By Christina | July 13, 2009
My friend’s son is a competitive swimmer and she shared with me an observation about her son’s performance at a recent meet that left her confused. He started out the race like gangbusters. He was so far ahead of the other swimmers that my friend thought that not only would he win the race, but surely this would be his fastest time ever. To her complete shock, her son finished last. How could that happen?
The answer to this is simple. Anyone can start a race fast and strong. Unfortunately, this means nothing in terms of winning. The mark of a champion is someone who finishes the race even stronger than he or she began. This concept of finishing the last half of your race faster than the first half is called negative splits. Elite athletes have been successfully incorporating this training philosophy for years and there is good reason for even casual exercisers and amateur athletes to learn from them.
In a nutshell, the concept of negative splits goes like this. The beginning of the race should be slow, but not so slow that you’ll never make up lost ground or catch up to the other racers. But, the starting pace should not be so fast that you’ll tucker out by the end. The middle should progress into a faster pace but, should leave room for the fasted pace for the last part of the race. The last third or last half of the race should be an all-out race pace to the end. Negative splits optimize an athlete’s ability to perform to his or her maximum potential.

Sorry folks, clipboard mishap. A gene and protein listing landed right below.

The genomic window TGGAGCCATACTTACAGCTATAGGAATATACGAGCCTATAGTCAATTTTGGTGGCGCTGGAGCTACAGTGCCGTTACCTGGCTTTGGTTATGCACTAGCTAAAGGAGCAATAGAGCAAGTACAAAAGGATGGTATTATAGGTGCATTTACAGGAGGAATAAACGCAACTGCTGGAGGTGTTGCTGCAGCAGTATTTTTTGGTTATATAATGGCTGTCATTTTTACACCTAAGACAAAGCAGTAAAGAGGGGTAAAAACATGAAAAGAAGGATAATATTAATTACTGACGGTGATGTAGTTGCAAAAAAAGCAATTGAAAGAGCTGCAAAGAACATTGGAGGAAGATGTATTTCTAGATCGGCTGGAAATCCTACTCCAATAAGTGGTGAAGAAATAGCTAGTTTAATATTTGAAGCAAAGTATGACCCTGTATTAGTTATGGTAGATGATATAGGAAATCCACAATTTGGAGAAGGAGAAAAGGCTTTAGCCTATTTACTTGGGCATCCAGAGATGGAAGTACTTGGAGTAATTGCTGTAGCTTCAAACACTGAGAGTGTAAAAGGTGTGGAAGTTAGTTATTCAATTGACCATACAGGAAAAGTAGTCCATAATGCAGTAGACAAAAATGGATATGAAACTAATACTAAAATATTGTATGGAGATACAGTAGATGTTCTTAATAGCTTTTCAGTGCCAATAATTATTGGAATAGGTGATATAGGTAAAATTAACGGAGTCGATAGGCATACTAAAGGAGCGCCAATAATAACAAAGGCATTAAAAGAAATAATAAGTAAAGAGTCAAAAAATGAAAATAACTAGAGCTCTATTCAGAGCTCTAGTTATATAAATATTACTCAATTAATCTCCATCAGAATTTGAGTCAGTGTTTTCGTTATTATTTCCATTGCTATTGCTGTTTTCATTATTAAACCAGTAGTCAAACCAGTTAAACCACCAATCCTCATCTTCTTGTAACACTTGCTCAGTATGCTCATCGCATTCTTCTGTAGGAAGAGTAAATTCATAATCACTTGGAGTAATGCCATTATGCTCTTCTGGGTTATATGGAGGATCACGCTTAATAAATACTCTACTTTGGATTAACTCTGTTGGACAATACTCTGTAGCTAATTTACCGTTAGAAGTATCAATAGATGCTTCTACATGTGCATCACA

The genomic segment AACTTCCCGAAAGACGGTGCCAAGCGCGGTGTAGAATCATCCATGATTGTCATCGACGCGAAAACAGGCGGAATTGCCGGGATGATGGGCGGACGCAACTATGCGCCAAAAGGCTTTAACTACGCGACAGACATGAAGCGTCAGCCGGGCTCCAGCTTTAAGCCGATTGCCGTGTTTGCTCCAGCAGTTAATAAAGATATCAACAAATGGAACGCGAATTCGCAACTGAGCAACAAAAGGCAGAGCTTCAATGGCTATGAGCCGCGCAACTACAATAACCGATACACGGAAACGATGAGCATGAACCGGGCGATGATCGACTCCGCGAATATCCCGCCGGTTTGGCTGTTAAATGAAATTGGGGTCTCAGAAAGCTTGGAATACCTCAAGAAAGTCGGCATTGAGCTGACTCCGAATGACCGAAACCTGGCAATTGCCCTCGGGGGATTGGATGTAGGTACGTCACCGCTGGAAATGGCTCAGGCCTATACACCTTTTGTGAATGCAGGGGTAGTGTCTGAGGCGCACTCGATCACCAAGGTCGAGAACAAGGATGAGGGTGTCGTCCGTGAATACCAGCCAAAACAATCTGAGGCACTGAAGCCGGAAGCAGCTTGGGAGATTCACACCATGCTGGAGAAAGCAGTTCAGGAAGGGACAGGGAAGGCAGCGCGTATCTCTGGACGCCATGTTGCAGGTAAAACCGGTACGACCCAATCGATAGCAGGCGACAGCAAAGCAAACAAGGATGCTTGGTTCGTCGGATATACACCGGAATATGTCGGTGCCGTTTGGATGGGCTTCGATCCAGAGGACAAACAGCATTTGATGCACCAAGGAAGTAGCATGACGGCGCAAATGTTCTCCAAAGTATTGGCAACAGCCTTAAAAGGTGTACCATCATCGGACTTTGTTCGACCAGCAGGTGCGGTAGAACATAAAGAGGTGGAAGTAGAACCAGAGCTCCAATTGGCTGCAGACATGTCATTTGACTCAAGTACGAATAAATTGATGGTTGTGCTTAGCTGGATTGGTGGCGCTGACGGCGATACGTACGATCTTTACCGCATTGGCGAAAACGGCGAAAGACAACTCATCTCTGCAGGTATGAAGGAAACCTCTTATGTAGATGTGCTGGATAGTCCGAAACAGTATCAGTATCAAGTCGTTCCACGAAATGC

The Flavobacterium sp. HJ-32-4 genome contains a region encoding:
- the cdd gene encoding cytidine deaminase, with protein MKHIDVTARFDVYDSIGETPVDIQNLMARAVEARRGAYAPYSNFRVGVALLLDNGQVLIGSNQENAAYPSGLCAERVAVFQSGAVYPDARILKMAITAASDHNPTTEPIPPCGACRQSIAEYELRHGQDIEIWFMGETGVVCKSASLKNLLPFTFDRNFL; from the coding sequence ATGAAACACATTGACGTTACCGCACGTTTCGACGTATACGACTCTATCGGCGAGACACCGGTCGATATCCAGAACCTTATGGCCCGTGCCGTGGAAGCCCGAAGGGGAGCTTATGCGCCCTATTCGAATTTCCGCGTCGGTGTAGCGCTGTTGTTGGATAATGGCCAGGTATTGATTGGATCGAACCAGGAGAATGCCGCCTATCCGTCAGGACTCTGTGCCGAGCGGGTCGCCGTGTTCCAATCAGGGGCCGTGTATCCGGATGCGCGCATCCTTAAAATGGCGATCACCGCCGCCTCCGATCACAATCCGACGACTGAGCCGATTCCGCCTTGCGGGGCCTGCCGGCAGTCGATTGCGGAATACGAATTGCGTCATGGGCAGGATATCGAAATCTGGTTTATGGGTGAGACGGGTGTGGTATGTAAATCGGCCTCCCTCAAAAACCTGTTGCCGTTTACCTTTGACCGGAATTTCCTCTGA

This concept is beneficial to enhancing performance with all types of exercise. Take spinning as an example. I have been a spinning instructor for years and I teach spinning like I would ride competitively on the road. A spinning class is an hour. It is not broken-up, individual segments that start and finish because a song started or ended. I instruct riders repeatedly that if they go all out at the beginning of their ride, they will guaranteed be unable to complete the class successfully. This is the idea behind negative splits; the importance of pacing yourself for the whole journey. Spinning is no different than road riding. On the road, riders don’t give it their all for 5-10 minutes and then stop or go so fast for the first half of their ride that they are walking their bike home for the second part.
Every exercise you do can incorporate this idea of finishing like a winner. Winners finish fast. They don’t crawl to the finish line because they emptied everything they had in their tank at the beginning of a race. No matter if you are on the stair stepper, elliptical machine, or out for a leisure run, always finish with a bang. The last 10-15 minutes, give it all that you have and then some. If at the end of your workout you are so spent because you finished faster than you began, then congratulations. You have mastered the negative split.